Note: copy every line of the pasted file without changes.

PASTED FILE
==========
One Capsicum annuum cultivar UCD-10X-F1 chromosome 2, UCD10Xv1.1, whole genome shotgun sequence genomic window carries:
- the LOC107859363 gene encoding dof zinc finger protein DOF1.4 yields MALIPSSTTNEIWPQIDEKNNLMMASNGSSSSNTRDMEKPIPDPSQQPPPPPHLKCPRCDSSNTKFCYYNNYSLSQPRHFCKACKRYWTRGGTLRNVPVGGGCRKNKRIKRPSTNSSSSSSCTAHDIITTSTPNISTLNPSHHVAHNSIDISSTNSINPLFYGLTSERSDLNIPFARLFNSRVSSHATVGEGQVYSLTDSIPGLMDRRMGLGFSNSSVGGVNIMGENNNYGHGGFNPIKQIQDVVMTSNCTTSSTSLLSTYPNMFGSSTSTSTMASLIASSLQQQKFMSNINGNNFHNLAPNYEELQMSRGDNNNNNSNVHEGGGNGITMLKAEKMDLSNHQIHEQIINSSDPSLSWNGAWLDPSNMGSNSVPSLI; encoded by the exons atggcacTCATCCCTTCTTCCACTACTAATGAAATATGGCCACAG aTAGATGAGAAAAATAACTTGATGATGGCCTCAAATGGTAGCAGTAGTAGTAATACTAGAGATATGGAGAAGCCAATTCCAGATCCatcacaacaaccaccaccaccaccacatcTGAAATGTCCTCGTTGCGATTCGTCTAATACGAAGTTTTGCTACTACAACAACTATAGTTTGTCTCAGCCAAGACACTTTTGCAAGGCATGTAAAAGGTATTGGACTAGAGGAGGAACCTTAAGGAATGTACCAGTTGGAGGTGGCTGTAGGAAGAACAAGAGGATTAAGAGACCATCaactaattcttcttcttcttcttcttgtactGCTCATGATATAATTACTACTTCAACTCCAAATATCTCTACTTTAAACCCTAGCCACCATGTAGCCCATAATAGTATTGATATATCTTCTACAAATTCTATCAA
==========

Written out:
One Capsicum annuum cultivar UCD-10X-F1 chromosome 2, UCD10Xv1.1, whole genome shotgun sequence genomic window carries:
- the LOC107859363 gene encoding dof zinc finger protein DOF1.4 yields MALIPSSTTNEIWPQIDEKNNLMMASNGSSSSNTRDMEKPIPDPSQQPPPPPHLKCPRCDSSNTKFCYYNNYSLSQPRHFCKACKRYWTRGGTLRNVPVGGGCRKNKRIKRPSTNSSSSSSCTAHDIITTSTPNISTLNPSHHVAHNSIDISSTNSINPLFYGLTSERSDLNIPFARLFNSRVSSHATVGEGQVYSLTDSIPGLMDRRMGLGFSNSSVGGVNIMGENNNYGHGGFNPIKQIQDVVMTSNCTTSSTSLLSTYPNMFGSSTSTSTMASLIASSLQQQKFMSNINGNNFHNLAPNYEELQMSRGDNNNNNSNVHEGGGNGITMLKAEKMDLSNHQIHEQIINSSDPSLSWNGAWLDPSNMGSNSVPSLI; encoded by the exons atggcacTCATCCCTTCTTCCACTACTAATGAAATATGGCCACAG aTAGATGAGAAAAATAACTTGATGATGGCCTCAAATGGTAGCAGTAGTAGTAATACTAGAGATATGGAGAAGCCAATTCCAGATCCatcacaacaaccaccaccaccaccacatcTGAAATGTCCTCGTTGCGATTCGTCTAATACGAAGTTTTGCTACTACAACAACTATAGTTTGTCTCAGCCAAGACACTTTTGCAAGGCATGTAAAAGGTATTGGACTAGAGGAGGAACCTTAAGGAATGTACCAGTTGGAGGTGGCTGTAGGAAGAACAAGAGGATTAAGAGACCATCaactaattcttcttcttcttcttcttgtactGCTCATGATATAATTACTACTTCAACTCCAAATATCTCTACTTTAAACCCTAGCCACCATGTAGCCCATAATAGTATTGATATATCTTCTACAAATTCTATCAA